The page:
A KINDER, GENTLER MASSACHUSETTS RULE
We saw last week that they’re some pretty tough nuts out in Washington. Ironically known as “The Evergreen State,” Washington law holds that if I hack off the roots or branches of your tree up to my property line, even if it ensures that your tree will end up in a “never-green state” (which is to say, dead, dead, dead), that’s just fine.
Today, we’re looking at the other side of the country and, for that matter, the other side of the coin. New York State takes a much more liberal view of things. Every homeowner still has the first prong of the Massachusetts Rule at his or her fingertips (or the tip of the chainsaw). That is, a landowner may trim branches or roots up to the property line.
However, there is a caveat. New York has codified some of its common law. That is, it has tried to distill some of the court-made law from years and years of jurisprudence into its statutes. One such code relates to real estate law, and is called New York Real Property Actions and Proceedings Law.
Called the RPAPL, an unpronounceable acronym if ever there was one, that code contains § 861, which makes a landowner liable for “despoiling” a neighbor’s tree without the neighbor’s permission. In today’s case, the court let the Fliegmans go forward with their complaint that construction contractors hired by their neighbors, the Rubins – while not setting foot on their land – nevertheless caused three Fliegman trees to topple by cutting roots that had grown into the Rubins’ property. The Rubins had the right to cut encroaching roots, the court held, but not so as to harm the tree’s support structure.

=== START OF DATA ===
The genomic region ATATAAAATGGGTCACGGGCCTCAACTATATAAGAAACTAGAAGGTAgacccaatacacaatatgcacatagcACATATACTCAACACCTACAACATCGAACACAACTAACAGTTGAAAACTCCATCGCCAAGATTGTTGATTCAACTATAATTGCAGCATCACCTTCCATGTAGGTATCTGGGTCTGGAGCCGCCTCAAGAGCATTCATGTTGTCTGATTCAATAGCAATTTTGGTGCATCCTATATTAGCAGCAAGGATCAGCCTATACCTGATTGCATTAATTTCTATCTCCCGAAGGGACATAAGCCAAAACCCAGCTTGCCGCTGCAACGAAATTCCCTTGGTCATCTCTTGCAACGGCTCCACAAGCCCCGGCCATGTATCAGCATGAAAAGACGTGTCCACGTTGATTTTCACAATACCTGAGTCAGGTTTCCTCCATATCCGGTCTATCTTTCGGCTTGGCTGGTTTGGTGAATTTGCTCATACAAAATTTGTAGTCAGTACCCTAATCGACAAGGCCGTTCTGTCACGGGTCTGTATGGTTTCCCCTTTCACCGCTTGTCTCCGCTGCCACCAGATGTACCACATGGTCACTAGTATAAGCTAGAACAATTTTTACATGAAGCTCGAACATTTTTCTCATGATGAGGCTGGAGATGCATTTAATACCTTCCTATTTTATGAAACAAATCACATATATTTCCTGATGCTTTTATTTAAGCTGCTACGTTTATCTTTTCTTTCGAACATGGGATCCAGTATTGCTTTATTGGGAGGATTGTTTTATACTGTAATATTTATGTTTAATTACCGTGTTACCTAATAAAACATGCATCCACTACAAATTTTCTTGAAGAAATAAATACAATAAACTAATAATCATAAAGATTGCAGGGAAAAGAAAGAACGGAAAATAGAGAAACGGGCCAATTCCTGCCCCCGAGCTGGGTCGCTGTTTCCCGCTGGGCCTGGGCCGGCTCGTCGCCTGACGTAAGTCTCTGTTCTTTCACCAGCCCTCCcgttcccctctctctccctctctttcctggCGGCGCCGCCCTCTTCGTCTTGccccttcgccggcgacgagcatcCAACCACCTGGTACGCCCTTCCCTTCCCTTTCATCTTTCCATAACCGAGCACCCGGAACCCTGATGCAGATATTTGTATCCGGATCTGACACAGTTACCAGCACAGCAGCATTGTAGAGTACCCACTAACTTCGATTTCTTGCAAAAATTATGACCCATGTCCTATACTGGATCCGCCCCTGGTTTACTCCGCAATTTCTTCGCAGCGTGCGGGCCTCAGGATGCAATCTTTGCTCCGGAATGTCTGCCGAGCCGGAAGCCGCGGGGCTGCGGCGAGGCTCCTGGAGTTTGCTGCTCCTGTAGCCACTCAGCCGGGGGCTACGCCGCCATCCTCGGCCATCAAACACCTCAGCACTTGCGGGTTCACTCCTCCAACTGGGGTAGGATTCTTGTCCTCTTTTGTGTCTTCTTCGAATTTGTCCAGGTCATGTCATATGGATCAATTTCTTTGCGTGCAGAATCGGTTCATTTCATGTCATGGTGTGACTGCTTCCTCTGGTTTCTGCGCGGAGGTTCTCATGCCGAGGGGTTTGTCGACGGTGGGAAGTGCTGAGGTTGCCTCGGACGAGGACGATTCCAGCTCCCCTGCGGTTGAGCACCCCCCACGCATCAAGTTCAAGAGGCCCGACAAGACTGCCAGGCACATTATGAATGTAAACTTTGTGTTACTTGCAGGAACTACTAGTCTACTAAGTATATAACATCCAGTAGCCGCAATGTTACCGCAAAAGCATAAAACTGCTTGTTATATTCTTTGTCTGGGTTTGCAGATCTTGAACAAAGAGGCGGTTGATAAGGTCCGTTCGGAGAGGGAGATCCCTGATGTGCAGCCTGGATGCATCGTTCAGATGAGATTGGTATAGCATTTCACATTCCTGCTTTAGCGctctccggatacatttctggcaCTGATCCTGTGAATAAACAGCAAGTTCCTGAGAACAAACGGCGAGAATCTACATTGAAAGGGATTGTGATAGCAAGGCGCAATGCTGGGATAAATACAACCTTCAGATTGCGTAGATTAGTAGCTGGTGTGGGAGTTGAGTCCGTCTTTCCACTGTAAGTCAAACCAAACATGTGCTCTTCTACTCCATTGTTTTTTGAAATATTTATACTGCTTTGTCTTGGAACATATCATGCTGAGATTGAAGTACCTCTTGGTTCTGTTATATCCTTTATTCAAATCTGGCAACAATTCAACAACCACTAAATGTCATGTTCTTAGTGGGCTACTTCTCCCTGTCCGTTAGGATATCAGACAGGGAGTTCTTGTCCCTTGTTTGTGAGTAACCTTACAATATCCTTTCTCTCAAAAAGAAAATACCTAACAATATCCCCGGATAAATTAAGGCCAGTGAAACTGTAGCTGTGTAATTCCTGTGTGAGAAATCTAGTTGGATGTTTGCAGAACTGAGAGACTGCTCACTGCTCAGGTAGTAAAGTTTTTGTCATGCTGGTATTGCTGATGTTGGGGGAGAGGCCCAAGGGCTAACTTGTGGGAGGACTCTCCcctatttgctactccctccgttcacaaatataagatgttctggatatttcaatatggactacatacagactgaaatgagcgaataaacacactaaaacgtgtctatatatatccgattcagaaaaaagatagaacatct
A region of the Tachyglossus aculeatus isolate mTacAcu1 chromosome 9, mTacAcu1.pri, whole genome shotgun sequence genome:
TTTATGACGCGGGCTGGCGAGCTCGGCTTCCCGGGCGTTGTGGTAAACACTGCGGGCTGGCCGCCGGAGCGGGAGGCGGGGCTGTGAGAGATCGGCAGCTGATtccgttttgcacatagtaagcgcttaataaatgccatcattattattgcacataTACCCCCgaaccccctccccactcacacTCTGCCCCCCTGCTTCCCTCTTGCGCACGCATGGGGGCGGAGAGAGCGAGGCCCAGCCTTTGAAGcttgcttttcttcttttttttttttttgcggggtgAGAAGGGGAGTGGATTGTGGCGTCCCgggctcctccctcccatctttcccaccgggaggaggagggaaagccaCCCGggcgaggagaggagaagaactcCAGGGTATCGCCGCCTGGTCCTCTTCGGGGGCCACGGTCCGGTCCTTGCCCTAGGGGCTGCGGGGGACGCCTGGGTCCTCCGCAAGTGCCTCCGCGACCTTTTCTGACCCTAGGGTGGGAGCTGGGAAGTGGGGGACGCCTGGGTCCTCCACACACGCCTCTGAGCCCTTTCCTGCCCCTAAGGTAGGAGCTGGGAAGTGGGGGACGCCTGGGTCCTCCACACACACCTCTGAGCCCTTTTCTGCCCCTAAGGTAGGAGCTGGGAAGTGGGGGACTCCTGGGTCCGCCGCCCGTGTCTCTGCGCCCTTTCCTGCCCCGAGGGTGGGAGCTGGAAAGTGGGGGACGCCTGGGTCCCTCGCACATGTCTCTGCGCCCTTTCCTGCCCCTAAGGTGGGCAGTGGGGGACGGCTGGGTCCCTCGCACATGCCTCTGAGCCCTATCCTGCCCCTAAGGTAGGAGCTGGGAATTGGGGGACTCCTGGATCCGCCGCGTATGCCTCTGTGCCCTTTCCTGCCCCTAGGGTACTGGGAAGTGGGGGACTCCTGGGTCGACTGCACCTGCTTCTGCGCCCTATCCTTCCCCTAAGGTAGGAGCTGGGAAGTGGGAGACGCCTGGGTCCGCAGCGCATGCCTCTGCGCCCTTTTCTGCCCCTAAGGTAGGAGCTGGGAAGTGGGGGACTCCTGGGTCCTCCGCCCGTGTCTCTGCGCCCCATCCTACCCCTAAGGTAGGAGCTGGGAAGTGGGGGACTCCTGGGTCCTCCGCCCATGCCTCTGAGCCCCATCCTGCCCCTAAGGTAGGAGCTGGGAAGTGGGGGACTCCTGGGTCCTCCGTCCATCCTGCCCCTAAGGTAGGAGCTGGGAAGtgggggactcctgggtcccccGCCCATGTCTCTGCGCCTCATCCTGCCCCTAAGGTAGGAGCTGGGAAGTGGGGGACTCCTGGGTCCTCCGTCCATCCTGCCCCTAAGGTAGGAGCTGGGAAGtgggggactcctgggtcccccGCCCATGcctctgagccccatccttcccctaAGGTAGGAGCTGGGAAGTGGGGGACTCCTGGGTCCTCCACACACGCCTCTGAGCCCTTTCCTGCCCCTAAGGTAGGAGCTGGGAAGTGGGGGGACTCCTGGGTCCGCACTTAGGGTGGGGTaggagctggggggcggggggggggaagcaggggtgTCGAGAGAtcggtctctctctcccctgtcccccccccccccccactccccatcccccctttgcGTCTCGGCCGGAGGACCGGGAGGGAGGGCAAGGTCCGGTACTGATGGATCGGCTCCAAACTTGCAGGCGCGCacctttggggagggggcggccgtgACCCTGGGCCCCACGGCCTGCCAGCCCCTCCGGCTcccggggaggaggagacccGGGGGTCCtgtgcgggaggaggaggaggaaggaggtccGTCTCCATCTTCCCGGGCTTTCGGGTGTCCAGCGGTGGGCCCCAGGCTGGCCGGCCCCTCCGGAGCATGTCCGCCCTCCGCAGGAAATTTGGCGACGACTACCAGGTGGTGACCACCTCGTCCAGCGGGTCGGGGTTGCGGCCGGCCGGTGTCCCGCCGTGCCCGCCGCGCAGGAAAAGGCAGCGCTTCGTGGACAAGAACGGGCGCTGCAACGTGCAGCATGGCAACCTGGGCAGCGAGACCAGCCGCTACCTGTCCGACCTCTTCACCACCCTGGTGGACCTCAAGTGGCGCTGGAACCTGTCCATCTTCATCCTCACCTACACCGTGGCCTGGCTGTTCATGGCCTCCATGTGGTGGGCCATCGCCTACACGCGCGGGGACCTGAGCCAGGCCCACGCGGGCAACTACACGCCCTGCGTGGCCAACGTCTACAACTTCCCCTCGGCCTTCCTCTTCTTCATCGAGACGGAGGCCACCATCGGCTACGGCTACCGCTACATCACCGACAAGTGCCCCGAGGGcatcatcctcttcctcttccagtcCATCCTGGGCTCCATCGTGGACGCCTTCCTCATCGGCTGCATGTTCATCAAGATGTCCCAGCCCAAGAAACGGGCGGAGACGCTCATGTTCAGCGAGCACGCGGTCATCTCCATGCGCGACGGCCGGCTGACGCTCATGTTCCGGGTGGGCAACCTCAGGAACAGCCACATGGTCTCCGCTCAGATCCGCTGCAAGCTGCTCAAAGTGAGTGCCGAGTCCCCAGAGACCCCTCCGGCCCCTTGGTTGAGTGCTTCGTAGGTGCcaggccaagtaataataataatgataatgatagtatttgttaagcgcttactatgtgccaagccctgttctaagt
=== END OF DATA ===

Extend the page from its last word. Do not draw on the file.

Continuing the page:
Fliegman v. Rubin, 781 N.Y.S.2d 624 (S.Ct. 2nd Dist., Nov. 20, 2003). After three large trees located on Agi and Mendel Fliegmans’ property fell, damaging their home, they sued their next-door neighbors Liebel and Dorothy Rubin, as well as their contractors. The Fliegmans argued that the trees fell because of an excavation on the Rubins’ property as part of a house construction project.
They sued, claiming negligence, trespass and violation of New York Real Property Actions and Proceedings Law § 861, Action for cutting, removing, injuring or destroying trees or timber, and damaging lands thereon.
The trial court threw out the Fliegmans’ suit, and they promptly appealed.
Held: The Fliegmans could recover damages.
The fallen trees at issue were located on the Fliegmans’ property, but their roots and branches encroached onto the Rubins’ property. At common law, adjoining property owners – such as the Rubins – are permitted to trim tree branches and roots which encroach onto their property from a neighboring lot. However, the appellate court said, the right to self-help is limited, in that an adjoining landowner’s right to engage in self-help “does not extend to the destruction or injury to the main support system of the tree.”
New York RPAPL 861(1) provides that “if any person cuts down or carries off any wood, underwood, tree… or otherwise despoils a tree on the land of another, without the owner’s leave… an action may be maintained against him by the owner…” This is in accordance with common law principles, the Court held.
RPAPL 861 does not require that a trespass occur in order to impose liability. Instead, damages may be recovered under the common law and pursuant to RPAPL 861 if a tree is, among other things, “cut down or despoiled even if the defendants herein did not enter onto the plaintiffs’ property.”
– Tom Root